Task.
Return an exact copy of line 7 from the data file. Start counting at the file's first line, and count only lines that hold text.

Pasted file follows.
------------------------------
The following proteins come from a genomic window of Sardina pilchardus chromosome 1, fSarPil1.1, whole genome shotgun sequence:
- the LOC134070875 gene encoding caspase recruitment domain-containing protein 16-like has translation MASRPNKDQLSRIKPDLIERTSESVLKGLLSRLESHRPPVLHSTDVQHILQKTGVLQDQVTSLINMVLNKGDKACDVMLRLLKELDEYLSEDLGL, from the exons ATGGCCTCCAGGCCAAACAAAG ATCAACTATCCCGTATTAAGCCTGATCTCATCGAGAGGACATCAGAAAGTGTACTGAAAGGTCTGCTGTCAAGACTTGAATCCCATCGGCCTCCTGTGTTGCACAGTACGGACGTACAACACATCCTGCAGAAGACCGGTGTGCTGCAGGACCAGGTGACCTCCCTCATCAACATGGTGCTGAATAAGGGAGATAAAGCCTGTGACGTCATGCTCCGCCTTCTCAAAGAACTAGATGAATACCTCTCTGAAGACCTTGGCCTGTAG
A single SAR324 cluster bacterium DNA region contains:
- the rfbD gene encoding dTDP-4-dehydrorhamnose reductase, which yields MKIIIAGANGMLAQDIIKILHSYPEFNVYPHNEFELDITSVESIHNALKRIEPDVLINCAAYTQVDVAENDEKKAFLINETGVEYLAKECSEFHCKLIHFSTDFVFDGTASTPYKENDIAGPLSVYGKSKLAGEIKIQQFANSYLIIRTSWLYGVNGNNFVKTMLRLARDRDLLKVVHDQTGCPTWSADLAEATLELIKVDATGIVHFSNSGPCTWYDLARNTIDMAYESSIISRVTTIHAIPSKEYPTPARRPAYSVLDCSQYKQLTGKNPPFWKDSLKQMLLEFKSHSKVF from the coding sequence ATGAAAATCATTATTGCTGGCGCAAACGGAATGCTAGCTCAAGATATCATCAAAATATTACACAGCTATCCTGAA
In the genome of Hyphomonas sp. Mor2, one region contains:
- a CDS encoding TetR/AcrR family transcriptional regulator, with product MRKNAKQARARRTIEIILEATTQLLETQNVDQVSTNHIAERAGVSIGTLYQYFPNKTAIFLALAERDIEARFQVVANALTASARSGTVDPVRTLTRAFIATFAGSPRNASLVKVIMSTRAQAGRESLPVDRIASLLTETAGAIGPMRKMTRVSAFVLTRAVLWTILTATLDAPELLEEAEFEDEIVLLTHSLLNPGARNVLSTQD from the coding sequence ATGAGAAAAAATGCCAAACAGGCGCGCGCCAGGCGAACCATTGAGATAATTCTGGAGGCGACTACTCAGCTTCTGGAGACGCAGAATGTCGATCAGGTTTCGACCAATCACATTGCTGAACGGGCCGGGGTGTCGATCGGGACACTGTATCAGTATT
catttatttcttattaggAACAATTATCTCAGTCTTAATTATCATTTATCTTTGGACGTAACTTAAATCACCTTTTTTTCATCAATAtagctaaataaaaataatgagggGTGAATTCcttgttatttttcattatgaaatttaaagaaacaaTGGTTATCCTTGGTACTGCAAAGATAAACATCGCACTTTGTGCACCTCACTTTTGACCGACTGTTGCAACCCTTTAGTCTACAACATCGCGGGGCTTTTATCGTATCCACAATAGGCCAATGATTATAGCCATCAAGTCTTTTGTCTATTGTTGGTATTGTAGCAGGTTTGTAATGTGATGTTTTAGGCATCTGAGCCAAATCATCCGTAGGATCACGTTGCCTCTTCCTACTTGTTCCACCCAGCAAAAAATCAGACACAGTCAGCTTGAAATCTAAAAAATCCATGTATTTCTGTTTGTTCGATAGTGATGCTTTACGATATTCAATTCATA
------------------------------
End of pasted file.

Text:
catttatttcttattaggAACAATTATCTCAGTCTTAATTATCATTTATCTTTGGACGTAACTTAAATCACCTTTTTTTCATCAATAtagctaaataaaaataatgagggGTGAATTCcttgttatttttcattatgaaatttaaagaaacaaTGGTTATCCTTGGTACTGCAAAGATAAACATCGCACTTTGTGCACCTCACTTTTGACCGACTGTTGCAACCCTTTAGTCTACAACATCGCGGGGCTTTTATCGTATCCACAATAGGCCAATGATTATAGCCATCAAGTCTTTTGTCTATTGTTGGTATTGTAGCAGGTTTGTAATGTGATGTTTTAGGCATCTGAGCCAAATCATCCGTAGGATCACGTTGCCTCTTCCTACTTGTTCCACCCAGCAAAAAATCAGACACAGTCAGCTTGAAATCTAAAAAATCCATGTATTTCTGTTTGTTCGATAGTGATGCTTTACGATATTCAATTCATA